Takamatsu is the capital of Kagawa Prefecture. It’s a port city on the Seto Inland Sea, and it’s the closest of Shikoku’s port to Honshu. Consequently, it’s always been the main point of entry into Shikoku, and it flourished under the feudal system as a castle town of the fiefdom of Takamatsu in the Edo period.
The city stands on a flat plain dotted with interestingly shaped mountains which extend into the sea forming beautiful islands. Much of the city was destroyed by incendiary bombing in July 1945, so there are many modern buildings. Takamatsu city centre has a covered shopping arcade stretching from Takamatsu Castle to Ritsurin Koen, the longest in Japan at 2.7 km.
Sunport Takamatsu, a recent development comprising the port and train terminal, is dominated by the Symbol Tower standing 151 m high. You can take the lift up to the top and get a great view of Takamatsu and its surrounding mountains.
Nearby is the castle. The keep of the castle was demolished in the Meiji period. Nevertheless, the defensive walls remain in excellent condition, and its several remaining watchtowers are almost big and elaborate enough to pass as castle keeps. Takamatsu Castle was built in 1590 by the first feudal lord of Takamatsu Domain. It used water from the sea as its main defence. Within the walls is a beautiful garden of pine trees and ponds, with an elegant government building from the 1920s.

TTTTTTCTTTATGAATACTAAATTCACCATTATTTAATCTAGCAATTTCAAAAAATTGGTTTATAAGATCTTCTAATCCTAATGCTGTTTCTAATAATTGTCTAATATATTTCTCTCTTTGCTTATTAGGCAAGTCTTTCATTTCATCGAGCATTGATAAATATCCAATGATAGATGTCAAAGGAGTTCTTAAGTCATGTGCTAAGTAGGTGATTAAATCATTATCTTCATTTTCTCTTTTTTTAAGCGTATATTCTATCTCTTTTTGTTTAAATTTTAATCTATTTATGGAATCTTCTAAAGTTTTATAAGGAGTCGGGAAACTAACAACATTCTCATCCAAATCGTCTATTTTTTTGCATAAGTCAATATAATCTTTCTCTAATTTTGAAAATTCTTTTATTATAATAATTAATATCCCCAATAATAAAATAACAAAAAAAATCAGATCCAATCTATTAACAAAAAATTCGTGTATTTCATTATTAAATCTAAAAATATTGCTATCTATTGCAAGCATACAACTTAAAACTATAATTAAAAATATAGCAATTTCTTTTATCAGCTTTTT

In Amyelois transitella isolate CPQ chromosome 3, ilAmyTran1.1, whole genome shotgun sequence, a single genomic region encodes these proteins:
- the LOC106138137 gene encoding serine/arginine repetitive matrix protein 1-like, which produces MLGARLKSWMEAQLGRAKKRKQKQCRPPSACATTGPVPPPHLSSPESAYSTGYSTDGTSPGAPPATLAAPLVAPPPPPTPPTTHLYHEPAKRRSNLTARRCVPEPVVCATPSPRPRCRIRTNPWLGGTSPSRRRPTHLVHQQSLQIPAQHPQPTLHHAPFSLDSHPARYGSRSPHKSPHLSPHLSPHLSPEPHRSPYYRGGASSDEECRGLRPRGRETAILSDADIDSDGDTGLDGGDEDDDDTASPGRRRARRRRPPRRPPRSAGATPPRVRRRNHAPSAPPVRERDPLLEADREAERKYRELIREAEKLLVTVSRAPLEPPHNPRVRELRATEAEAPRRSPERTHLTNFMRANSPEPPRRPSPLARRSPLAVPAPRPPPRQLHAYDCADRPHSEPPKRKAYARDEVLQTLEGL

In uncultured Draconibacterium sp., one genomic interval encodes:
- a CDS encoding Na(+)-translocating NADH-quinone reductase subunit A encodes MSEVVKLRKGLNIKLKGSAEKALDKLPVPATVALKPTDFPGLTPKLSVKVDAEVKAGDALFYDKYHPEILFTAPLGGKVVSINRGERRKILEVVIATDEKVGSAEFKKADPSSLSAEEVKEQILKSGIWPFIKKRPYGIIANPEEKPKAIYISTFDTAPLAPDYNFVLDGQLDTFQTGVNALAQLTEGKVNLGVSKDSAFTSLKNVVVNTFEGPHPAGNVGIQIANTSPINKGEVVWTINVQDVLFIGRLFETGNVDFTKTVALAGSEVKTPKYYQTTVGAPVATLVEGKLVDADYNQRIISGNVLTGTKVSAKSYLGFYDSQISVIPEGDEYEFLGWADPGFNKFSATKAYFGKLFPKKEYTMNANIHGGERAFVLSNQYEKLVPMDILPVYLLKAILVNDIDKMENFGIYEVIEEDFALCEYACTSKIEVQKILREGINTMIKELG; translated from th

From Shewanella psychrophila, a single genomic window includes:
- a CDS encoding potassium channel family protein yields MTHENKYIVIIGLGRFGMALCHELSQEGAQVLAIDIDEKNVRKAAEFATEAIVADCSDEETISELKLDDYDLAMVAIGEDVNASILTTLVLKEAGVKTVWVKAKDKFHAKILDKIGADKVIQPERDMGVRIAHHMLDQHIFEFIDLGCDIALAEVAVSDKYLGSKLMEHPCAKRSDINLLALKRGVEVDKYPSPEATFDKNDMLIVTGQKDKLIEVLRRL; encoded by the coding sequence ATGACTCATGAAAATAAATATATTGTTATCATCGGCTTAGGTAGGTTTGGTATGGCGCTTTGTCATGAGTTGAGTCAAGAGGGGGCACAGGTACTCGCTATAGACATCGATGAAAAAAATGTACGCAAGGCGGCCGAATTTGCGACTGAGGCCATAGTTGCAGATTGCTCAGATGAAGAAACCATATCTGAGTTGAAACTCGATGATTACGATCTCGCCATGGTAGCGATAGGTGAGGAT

The city’s major tourist attraction is Ritsurin Garden, created in the Edo period by a succession of feudal lords. With its lakes, small hills, villas and teahouses, it’s one of the most beautiful traditional gardens in Japan. In spring, the cherry blossoms are spectacular, and in autumn, the colourful foliage on Mt. Shiun beyond the garden makes a wonderful backdrop. Year round, the ancient pines present a memorable scene.
The eastern part of Takamatsu is dominated by the massive, prehistoric-looking plateau of Yashima. At the base of the mountain is Shikoku Mura, an open-air museum with historic buildings relocated from all over Shikoku. Temple No. 84, Yashima-ji, stands at the top of the mountain. The views over Takamatsu and the Seto Inland Sea are superb.
From Takamatsu port, you can sail to various islands of the Seto Inland Sea, including, Megijima, Ogijima, Naoshima, Teshima and Shodoshima. Since 2010, the Setouchi Triennale contemporary art festival has been hosted in Takamatsu and these islands, and the outdoor art installations are left on display between the events.
Takamatsu is the main setting of Haruki Murakami’s novel Kafka on the Shore and the anime Poco’s Udon World. The anime reflects Takamatsu’s status as the home of Sanuki udon, the best udon in the country and the object of pilgrimage by food lovers across Japan. Another Takamatsu favourite is chargrilled chicken, which makes a heavenly combination with Kagawa’s fine sake.
You can take tours of central Takamatsu in ’velo taxis’, pedalled by chatty and entertaining young men.
Name in Japanese: 高松市
Address: 21-20 Hamanocho, Takamatsu, Kagawa 760-0011